90% drop in QF schools’ overseas professional learning dependency
January 14 2020 09:56 PM
QF's EDI has emerged as the country’s key facilitator of, and authority, on the International Baccal
QF's EDI has emerged as the country’s key facilitator of, and authority, on the International Baccalaureate curriculum.

Qatar Foundation’s (QF) Education Development Institute (EDI) has emerged as the country’s key facilitator of, and authority on, the International Baccalaureate curriculum, reducing QF schools’ use of education-focused expertise from abroad by at least 90% in five years.

Before EDI started its professional learning initiatives, 70% of QF schools’ professional annual learning budget was spent on sending teachers abroad for workshops and conferences, it was announced on Tuesday. The remaining 30% was for bringing in experts to deliver in-school training. Despite such investment, this model was covering less than 20% of schools’ faculty.

In the meantime, QF’s Pre-University Education saw rapid growth resulting in 18% increase in teaching faculty in four years.

“Within two years, we helped QF schools reduce their spending on travel-based professional learning to less than 25%,” says Mehdi Benchaabane, director of EDI. “In 2018, EDI led 75% of local training, and schools were only spending 25% of their budget on non-EDI professional learning.”

In 2016, a professional development management system was developed in-house, providing the data to initiate changes and support a more equitable distribution of professional learning opportunities.

A new policy was introduced in QF schools in 2017, entitling teachers to minimum 10 hours of professional learning yearly. In 2018-19 academic year, 92% of QF teachers received at least this level of professional learning opportunities via EDI.

“When EDI was established in 2014, our mandate was not only to limit spending on travel costs, but to design and offer context-specific training in key curriculum areas,” says Joanna Moe, assistant director, Teaching and Learning.“To be more impactful, EDI opened its doors to teachers across the country.”

One way EDI does this is through its annual Teaching and Learning Forum. Last year alone, 1,800 delegates, together with international educators and speakers attended the event.

During the second semester of each academic year, EDI organises iSTEMed (Innovation in STEM Education) focusing on innovation in STEM (science, technology, engineering and math) education across all schools in Qatar and abroad as well as an Education Forum for Heritage and Identity.

EDI also initiated a Heads of School Summit, another first for the country. Its first edition brought together 60 heads of private and international schools in Qatar, offering a common platform for school leaders to share their expertise and challenges. According to Moe, the gathering also inadvertently served another purpose.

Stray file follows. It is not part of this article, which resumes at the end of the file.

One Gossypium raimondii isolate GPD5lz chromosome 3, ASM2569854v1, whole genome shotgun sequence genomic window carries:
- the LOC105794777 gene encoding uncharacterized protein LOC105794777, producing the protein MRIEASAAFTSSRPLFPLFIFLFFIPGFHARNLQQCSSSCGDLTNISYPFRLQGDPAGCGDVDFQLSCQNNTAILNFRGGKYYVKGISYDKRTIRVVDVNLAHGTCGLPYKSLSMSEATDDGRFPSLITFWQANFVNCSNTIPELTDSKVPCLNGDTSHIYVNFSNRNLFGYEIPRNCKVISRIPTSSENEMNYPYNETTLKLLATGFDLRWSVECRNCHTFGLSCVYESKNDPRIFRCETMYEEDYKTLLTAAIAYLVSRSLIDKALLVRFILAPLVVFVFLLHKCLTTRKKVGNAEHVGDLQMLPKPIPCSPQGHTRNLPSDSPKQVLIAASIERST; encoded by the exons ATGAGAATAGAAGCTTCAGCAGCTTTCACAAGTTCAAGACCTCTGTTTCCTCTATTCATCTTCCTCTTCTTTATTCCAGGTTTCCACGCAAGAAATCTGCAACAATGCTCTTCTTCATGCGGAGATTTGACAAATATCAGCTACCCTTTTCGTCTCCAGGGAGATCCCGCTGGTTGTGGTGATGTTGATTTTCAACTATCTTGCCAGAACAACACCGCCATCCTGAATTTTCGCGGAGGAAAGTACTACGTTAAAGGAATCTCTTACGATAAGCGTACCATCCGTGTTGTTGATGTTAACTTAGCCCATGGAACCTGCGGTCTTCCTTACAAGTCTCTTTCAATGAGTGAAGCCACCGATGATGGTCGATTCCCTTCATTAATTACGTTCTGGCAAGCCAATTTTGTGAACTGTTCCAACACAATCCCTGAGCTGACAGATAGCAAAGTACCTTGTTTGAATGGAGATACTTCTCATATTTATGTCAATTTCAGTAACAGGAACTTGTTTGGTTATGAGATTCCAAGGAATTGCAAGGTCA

“Up until two years ago, most staff from schools in Qatar could travel across the region to attend workshops and conferences,” she explains. “The recent developments in the region affected these movements. This forced schools to readjust their strategies. So it made a lot of sense for heads of schools to sit together, share their concerns, and discuss solutions.”

EDI has also become the primary provider of International Baccalaureate (IB) workshops in the country. It started helping non-QF schools transition into IB schools through workshops and outreach programmes. Currently, EDI offers three sets of IB regional events a year, with attendees and presenters from around the world.

EDI also initiated the development of the Qatar Heritage Curriculum. It provides students from kindergarten to Grade 9 with age-appropriate content on Qatar’s culture and heritage to ensure the preservation of the country’s cultural identity and traditions.

In 2019, EDI activated its partnership with the Ministry of Education and Higher Education by designing and offering multiple professional learning programmes including the training of around 300 teachers at the early childhood and elementary levels.

EDI also offers teachers from both within and outside QF workshops and conferences, to one-year programmes, all the way to newly-launched masters’ degrees.

“We collaborated with UCL to launch a Masters in Leadership in Education programme,” says Benchaabane. "This year, we welcomed our first cohort.

“We’re also starting a Post Graduate Certificate in International Education with the University of Bath in the UK, and those who complete the certificate have the option of extending their studies into a Masters course.”

To encourage homegrown talent and expertise, EDI has initiated two new programmes, titled Petal (Programme for Effective Teaching and Learning) and Palme (Programme for Aspiring Leaders and Managers in Education).




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